The giant is the abusive parent, spouse or narcissistic best friend who you find out not only betrayed you, but is jealous (of your looks, intelligence, empathy, heart, innocence, whatever it is) and lusts after your blood.
The giant is when you find out the one balanced traditional priest whom you trusted has not only broken the seal of your confession and lied about what you confessed in front of your daughter, but is the very one who spread your delusional mother’s scandal against you and has disbarred you from socializing with your remaining friends at the Church for the “common good”.
The giant is when you take the time to help a man whom you think has potential to be a real man, by both discreetly slipping him the key to expose David Clayton’s evil intent and the key to stop dancing in Beyonce’s shadow, and he instead ignores both key and you, like you’re the ones without potential. He treats the vine that threatens his spiritual well being like just another obnoxious GIF on his Facebook timeline.
By this point, you are devastated by all those whom you thought meant well, that you found out did not. But you are even devastated by those who would still give their very lives for you, and all of your friends, family, acquaintances and the very authorities and powers that be, because you finally realize not only can’t these people and systems save you, but that they were not designed to save you.
Only God can.
I think of my own dating life, and how, even though the view-o-meter on Match.com flipped over at 15,000 views, I could still not find a man among them who could tolerate me loving God more than him.
The worst part of all is the ones you love the most have hurt you the most.
This is why Christ wept in the garden. And even as you embrace this cross, the very Mystery of your personal Redemption, you feel that if the very people you love would turn on you, betray you, even prove of hostile intent, and if your sins of omission have betrayed them, than surely God has abandoned you as well.
But God has not.
He has been in your little home all along, your little house, or oratory if you will, with your mother Mary. She is standing on your front porch. She does not try to sneak in through the back. She is shouting out to you, out in the open, just waiting for you to come home. If you are a man like Jack, God might even use an infinitely much lesser woman, simply to remind you of the maternal. I think of simple minded little Saint Bernadette, who dug in the mud until she got it all over herself, and people felt sorry and were embarrassed, for her. It’s like Bernadette had no sense of self worth, but the opposite is true. It is those of us who are afraid to stop being “polite” and get dirty for a greater good that have too much pride. God allows us to make even a public spectacle of ourselves until more important people will start paying attention. Mary does not creep in through the back door by deception like a noxious vine, and she will never fail to provide the water of Grace. Because Christ is her Son, in whose very Image you were made.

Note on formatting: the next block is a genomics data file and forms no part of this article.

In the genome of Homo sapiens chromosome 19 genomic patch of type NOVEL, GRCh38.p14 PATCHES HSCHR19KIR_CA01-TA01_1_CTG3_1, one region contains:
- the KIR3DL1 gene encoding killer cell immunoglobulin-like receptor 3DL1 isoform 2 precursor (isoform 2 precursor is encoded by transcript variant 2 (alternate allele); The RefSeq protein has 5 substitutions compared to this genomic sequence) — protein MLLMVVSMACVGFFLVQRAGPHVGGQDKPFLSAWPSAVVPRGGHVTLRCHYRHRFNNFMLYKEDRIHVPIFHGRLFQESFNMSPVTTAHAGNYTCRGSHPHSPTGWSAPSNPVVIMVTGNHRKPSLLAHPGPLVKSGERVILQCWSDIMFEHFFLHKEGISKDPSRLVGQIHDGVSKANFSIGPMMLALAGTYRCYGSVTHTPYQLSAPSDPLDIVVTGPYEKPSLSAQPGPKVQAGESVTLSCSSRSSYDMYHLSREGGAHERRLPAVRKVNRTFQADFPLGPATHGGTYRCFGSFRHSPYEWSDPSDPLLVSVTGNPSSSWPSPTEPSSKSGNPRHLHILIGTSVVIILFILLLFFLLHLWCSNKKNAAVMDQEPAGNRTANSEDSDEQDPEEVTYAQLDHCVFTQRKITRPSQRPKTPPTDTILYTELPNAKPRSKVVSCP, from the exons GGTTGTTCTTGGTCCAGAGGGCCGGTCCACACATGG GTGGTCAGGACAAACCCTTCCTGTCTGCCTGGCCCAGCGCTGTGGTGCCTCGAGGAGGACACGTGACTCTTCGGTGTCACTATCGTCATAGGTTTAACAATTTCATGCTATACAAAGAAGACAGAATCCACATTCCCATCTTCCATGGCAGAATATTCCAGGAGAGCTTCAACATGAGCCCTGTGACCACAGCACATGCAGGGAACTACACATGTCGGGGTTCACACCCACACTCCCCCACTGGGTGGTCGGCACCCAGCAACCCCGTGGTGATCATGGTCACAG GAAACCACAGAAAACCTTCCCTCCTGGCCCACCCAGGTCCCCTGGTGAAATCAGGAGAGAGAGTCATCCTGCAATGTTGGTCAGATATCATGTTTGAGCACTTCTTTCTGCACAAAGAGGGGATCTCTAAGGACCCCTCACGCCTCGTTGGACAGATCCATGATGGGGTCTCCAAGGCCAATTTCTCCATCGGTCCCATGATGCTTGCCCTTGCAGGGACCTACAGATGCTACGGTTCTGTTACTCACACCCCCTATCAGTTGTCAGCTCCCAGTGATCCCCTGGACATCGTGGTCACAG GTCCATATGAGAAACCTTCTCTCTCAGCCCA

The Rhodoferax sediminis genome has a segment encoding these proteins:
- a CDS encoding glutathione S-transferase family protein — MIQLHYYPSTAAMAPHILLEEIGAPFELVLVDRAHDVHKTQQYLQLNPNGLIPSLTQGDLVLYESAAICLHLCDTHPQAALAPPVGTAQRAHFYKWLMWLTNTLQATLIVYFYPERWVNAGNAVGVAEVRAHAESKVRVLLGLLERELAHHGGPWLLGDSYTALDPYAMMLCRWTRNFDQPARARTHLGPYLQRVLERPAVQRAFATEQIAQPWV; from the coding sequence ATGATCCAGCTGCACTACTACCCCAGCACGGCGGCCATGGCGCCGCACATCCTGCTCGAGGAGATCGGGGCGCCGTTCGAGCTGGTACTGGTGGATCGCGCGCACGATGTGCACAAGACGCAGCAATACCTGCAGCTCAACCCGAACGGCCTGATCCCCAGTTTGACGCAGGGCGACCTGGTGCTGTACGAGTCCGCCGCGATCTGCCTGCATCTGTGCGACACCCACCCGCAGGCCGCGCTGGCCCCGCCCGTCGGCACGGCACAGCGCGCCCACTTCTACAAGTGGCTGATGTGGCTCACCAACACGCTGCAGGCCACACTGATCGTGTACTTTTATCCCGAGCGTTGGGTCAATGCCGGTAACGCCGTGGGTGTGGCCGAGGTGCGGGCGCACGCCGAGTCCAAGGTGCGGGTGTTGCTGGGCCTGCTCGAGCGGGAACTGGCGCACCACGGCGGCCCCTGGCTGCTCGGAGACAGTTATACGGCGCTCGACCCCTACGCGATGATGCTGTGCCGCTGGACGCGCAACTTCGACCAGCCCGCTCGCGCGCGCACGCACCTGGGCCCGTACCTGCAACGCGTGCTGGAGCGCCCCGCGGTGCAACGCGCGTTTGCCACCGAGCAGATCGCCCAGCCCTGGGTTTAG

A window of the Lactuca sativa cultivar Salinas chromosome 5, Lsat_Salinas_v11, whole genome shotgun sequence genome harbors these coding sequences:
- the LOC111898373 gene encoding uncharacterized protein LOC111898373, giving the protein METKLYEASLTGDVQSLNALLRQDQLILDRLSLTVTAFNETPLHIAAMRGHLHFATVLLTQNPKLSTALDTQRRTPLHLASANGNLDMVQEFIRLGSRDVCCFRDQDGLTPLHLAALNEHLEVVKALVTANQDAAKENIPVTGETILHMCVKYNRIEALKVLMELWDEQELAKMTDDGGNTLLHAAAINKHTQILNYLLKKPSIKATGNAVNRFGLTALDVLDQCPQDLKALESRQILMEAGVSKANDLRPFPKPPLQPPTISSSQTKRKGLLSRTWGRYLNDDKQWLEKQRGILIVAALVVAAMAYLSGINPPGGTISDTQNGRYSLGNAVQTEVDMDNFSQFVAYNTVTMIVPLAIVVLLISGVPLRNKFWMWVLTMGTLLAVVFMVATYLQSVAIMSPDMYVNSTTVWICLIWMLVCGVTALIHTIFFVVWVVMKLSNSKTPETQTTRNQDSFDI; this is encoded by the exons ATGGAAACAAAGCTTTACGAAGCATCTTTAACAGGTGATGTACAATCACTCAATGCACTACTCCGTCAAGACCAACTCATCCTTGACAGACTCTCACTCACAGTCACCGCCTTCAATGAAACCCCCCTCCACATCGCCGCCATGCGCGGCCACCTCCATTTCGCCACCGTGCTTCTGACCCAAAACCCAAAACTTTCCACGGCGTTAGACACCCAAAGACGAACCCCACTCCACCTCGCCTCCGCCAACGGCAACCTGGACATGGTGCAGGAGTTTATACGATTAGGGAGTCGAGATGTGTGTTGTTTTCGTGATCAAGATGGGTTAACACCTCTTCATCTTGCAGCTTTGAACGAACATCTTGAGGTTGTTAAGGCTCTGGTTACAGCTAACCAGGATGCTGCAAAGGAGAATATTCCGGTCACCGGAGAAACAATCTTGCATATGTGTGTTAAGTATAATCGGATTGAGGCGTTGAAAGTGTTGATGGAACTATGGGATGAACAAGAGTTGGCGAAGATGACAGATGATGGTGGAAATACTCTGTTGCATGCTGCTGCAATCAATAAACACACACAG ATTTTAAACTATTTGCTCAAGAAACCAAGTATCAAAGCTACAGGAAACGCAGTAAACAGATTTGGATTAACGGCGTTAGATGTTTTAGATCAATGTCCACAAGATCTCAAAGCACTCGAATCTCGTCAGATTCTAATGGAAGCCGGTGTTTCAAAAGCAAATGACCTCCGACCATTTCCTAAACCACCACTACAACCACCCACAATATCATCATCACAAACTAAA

Suddenly, the painful paradoxical truth is exposed, like a pruned, scrawny little sapling that looks dead, but will fruit nonetheless true freedom, peace and joy. You see it all now, after hearing it so many times. What you need is to totally let go and place your trust only in God.
This means not only having faith that God is there, but much harder, believing that God is good, because only He alone sees you and loves you exactly as you are. He does not accuse you of anything or show you false empathy. He will give you everything good you ask of Him, and even more. He was just waiting for you to acknowledge His generosity.
It is as if Mary has been pushing away tendrils attached to your hideous strength of love of man over God all along. But when you return to her, when you behold her standing bravely right there on your front porch, waiting next to Him in Whose Heart you were kept safe all along, it is you who must chop the hideous beanstalk down, or the giant will get into your home and devour your very heart.
For if you do not chop down the vine, if you do not embrace the Mystery, your heart will harden, and you will become the giant monster. You see it all in a flash, what would happen; the unacknowledged and suppressed grief turned into anger, the anger into hatred for all of mankind, but especially intolerance for the small and vulnerable, the weak or feminine, like the sound of a crying baby, just making a disturbance. It is you who will become jealous of those that can still express sorrow, or feel any human empathy.
The chopping down of the beanstalk is most terrifying right before it sets you free.
It will be painful, like a crucifixion, often accompanied with a feeling of toxic shame for having been so gullible in the first place. Don’t fall for this. Toxic shame is just a trick of the devil. Every man is deceivable, except one without the effects of original sin. Imagine that, that the one undeceivable, unbrainwashable mere man was not a man after all, but a mere woman. Are men ashamed that God chose a woman, to become Man? Are men ashamed that God ordered them to behold His Mother? Though we all bear the effects of sin and are not God, we were all (man and woman alike) made equally innocent, because we were made in His very Image.